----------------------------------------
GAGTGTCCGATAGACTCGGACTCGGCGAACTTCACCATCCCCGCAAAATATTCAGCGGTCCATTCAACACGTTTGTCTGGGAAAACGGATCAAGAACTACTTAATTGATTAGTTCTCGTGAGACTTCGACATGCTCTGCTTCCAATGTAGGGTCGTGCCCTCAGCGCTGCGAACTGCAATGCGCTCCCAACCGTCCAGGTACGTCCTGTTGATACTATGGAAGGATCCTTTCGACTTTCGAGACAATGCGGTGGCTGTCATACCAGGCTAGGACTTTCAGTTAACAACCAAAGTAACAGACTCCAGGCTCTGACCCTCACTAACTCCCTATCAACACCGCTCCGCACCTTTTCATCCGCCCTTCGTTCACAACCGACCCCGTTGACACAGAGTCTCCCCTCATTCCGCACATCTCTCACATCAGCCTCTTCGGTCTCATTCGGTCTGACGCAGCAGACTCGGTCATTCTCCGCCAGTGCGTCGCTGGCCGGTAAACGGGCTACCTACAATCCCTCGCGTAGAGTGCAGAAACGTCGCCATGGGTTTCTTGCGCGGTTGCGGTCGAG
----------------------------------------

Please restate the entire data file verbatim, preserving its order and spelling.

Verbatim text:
GAGTGTCCGATAGACTCGGACTCGGCGAACTTCACCATCCCCGCAAAATATTCAGCGGTCCATTCAACACGTTTGTCTGGGAAAACGGATCAAGAACTACTTAATTGATTAGTTCTCGTGAGACTTCGACATGCTCTGCTTCCAATGTAGGGTCGTGCCCTCAGCGCTGCGAACTGCAATGCGCTCCCAACCGTCCAGGTACGTCCTGTTGATACTATGGAAGGATCCTTTCGACTTTCGAGACAATGCGGTGGCTGTCATACCAGGCTAGGACTTTCAGTTAACAACCAAAGTAACAGACTCCAGGCTCTGACCCTCACTAACTCCCTATCAACACCGCTCCGCACCTTTTCATCCGCCCTTCGTTCACAACCGACCCCGTTGACACAGAGTCTCCCCTCATTCCGCACATCTCTCACATCAGCCTCTTCGGTCTCATTCGGTCTGACGCAGCAGACTCGGTCATTCTCCGCCAGTGCGTCGCTGGCCGGTAAACGGGCTACCTACAATCCCTCGCGTAGAGTGCAGAAACGTCGCCATGGGTTTCTTGCGCGGTTGCGGTCGAG